2021 Edition

Official Print Edition of the Supreme Judicial Court Advisory Committee on Massachusetts Evidence Law

The Massachusetts Guide to Evidence assembles existing Massachusetts evidence law in an easy-to-use document organized similarly to the Federal Rules of Evidence. The Guide includes extensive explanatory notes and citations to pertinent authorities. The 2021 edition is the thirteenth annual edition of the Guide.

The 2021 edition of the Guide incorporates dozens of opinions issued by the Supreme Judicial Court and the Appeals Court between January 1, 2020 and December 31, 2020, and updates several sections to reflect the current state of the Massachusetts evidence law. For example, the 2021 edition contains significant revisions to the text and notes of Section 404(b) regarding prior bad acts, Section 412(a) regarding evidence of a victim’s sexual orientation, Section 608(b) regarding impeachment of police officer witnesses’ credibility with specific incidents of prior misconduct, and Sections 801 and 803 concerning the rule against hearsay and its exceptions. Additional significant revisions are found in Sections 1101(c)-(d) on the topics of the admissibility of evidence in probation violation hearings and suppression hearings and Section 1116 clarifying the analysis required to assess the exercise of peremptory challenges.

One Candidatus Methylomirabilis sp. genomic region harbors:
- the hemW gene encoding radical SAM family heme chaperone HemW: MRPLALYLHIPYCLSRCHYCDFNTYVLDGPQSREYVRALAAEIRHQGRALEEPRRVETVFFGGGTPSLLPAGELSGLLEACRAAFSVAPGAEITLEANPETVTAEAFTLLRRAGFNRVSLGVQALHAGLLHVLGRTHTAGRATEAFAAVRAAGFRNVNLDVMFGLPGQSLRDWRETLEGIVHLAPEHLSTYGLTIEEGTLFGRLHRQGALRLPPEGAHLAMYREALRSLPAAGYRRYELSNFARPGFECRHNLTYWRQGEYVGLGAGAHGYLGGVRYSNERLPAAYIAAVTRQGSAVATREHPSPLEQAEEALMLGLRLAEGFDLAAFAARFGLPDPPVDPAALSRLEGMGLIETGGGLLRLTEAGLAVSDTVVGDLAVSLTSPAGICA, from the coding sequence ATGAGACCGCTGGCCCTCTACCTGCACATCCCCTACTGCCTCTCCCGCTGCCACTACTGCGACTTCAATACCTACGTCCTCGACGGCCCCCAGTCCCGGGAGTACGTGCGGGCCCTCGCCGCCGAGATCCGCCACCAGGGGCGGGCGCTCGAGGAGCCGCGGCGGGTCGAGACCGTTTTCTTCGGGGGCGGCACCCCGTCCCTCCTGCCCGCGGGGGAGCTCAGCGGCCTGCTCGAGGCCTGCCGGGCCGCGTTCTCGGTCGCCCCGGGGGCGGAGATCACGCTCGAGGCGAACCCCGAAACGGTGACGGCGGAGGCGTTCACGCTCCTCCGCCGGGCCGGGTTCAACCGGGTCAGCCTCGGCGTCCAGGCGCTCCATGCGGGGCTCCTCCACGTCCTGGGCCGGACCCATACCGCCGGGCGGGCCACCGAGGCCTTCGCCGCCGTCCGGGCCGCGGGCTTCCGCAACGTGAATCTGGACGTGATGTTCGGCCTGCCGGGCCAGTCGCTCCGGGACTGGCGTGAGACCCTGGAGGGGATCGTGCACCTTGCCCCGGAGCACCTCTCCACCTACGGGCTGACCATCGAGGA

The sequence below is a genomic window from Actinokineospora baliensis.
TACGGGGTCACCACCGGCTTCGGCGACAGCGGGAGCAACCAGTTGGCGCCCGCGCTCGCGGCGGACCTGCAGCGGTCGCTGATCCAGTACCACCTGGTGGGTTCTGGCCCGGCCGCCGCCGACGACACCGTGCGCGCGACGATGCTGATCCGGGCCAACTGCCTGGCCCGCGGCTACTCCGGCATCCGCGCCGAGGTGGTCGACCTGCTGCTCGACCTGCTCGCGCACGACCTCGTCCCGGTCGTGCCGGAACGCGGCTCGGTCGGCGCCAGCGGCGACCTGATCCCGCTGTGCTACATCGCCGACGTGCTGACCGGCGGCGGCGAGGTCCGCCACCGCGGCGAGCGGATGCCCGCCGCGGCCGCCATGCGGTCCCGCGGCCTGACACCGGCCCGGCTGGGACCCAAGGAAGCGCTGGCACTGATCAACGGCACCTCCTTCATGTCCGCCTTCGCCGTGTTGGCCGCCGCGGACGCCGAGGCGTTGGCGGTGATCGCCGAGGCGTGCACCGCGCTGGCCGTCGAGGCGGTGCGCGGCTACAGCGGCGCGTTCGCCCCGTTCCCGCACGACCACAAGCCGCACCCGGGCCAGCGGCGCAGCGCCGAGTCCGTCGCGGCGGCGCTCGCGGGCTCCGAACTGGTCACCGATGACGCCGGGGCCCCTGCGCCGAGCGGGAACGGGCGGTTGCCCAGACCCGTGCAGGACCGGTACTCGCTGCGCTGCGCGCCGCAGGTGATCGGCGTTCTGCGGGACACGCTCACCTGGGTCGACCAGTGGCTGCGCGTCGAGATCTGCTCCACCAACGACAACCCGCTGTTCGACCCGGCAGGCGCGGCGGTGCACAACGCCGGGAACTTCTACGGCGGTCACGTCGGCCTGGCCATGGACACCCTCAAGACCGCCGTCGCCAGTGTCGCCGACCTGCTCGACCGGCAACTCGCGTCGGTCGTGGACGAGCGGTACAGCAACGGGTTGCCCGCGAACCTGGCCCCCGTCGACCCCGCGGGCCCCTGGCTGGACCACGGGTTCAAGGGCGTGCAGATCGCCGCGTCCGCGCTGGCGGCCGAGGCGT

The 2021 edition also includes new Section 1119, titled “Digital Evidence.” The Advisory Committee added this section in recognition of the fact that attorneys and self-represented litigants “have increasingly relied on evidence created and stored on cell phones and other personal electronic devices as proof in evidentiary hearings and trials, often requesting judges to view and personally inspect digital evidence on their personal devices.” The section’s note summarizes common evidentiary issues that arise with respect to digital evidence and cross-references other pertinent sections of the Guide. The section emphasizes the importance of the orderly presentation and preservation of digital evidence.

In 2006, the Supreme Judicial Court established the Advisory Committee to prepare a Massachusetts Guide to Evidence at the request of the Massachusetts Bar Association, the Boston Bar Association, and the Massachusetts Academy of Trial Attorneys. Since 2008, the Supreme Judicial Court has appointed a standing Committee to monitor and incorporate new legal developments and produce annual new editions of the Guide.

Publisher: Flaschner Judicial Institute (2021)


Dimensions: 6 x 9 inches


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